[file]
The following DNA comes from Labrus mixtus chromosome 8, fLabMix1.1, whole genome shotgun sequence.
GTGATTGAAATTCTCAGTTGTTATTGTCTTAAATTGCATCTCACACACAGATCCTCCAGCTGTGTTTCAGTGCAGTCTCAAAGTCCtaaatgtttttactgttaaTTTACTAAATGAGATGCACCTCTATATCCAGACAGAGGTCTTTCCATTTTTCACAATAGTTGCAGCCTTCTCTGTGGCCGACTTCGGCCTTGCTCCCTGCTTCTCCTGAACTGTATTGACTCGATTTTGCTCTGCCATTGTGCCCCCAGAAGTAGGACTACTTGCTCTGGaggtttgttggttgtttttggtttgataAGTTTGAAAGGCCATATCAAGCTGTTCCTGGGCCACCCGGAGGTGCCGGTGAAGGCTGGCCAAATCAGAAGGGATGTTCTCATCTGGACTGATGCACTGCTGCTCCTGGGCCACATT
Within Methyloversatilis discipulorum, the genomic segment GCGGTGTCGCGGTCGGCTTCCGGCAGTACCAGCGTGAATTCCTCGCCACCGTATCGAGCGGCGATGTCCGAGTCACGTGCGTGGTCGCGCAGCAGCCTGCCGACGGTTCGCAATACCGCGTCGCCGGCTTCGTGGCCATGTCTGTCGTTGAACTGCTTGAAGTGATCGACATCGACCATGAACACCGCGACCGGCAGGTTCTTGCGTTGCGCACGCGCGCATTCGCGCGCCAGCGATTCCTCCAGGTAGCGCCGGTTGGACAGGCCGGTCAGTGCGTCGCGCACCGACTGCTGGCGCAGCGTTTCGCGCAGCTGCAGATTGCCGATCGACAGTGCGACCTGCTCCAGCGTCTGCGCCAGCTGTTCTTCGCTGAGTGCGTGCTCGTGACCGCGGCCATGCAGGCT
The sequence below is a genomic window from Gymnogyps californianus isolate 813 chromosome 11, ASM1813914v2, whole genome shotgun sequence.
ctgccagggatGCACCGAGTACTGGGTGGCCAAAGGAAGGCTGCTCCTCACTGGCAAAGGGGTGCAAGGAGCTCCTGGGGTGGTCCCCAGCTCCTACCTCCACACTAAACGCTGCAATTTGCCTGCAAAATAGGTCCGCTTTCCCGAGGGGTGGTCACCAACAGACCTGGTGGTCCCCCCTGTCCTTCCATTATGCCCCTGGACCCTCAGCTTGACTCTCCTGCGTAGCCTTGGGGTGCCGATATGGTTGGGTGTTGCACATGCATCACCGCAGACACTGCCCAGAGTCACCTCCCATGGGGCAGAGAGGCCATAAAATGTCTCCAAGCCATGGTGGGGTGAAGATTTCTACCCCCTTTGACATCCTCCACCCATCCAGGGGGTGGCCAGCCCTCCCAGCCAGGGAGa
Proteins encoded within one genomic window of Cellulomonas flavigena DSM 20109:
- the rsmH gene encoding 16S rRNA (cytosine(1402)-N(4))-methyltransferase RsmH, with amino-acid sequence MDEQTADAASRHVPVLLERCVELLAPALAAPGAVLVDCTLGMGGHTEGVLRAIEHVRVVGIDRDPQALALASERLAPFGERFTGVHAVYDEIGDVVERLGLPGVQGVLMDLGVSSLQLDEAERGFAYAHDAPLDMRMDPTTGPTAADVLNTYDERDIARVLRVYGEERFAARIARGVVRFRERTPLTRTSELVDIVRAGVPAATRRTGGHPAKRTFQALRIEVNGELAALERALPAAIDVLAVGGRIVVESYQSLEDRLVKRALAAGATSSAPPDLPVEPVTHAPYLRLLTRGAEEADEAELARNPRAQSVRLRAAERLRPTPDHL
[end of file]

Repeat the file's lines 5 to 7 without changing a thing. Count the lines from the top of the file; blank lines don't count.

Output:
ctgccagggatGCACCGAGTACTGGGTGGCCAAAGGAAGGCTGCTCCTCACTGGCAAAGGGGTGCAAGGAGCTCCTGGGGTGGTCCCCAGCTCCTACCTCCACACTAAACGCTGCAATTTGCCTGCAAAATAGGTCCGCTTTCCCGAGGGGTGGTCACCAACAGACCTGGTGGTCCCCCCTGTCCTTCCATTATGCCCCTGGACCCTCAGCTTGACTCTCCTGCGTAGCCTTGGGGTGCCGATATGGTTGGGTGTTGCACATGCATCACCGCAGACACTGCCCAGAGTCACCTCCCATGGGGCAGAGAGGCCATAAAATGTCTCCAAGCCATGGTGGGGTGAAGATTTCTACCCCCTTTGACATCCTCCACCCATCCAGGGGGTGGCCAGCCCTCCCAGCCAGGGAGa
Proteins encoded within one genomic window of Cellulomonas flavigena DSM 20109:
- the rsmH gene encoding 16S rRNA (cytosine(1402)-N(4))-methyltransferase RsmH, with amino-acid sequence MDEQTADAASRHVPVLLERCVELLAPALAAPGAVLVDCTLGMGGHTEGVLRAIEHVRVVGIDRDPQALALASERLAPFGERFTGVHAVYDEIGDVVERLGLPGVQGVLMDLGVSSLQLDEAERGFAYAHDAPLDMRMDPTTGPTAADVLNTYDERDIARVLRVYGEERFAARIARGVVRFRERTPLTRTSELVDIVRAGVPAATRRTGGHPAKRTFQALRIEVNGELAALERALPAAIDVLAVGGRIVVESYQSLEDRLVKRALAAGATSSAPPDLPVEPVTHAPYLRLLTRGAEEADEAELARNPRAQSVRLRAAERLRPTPDHL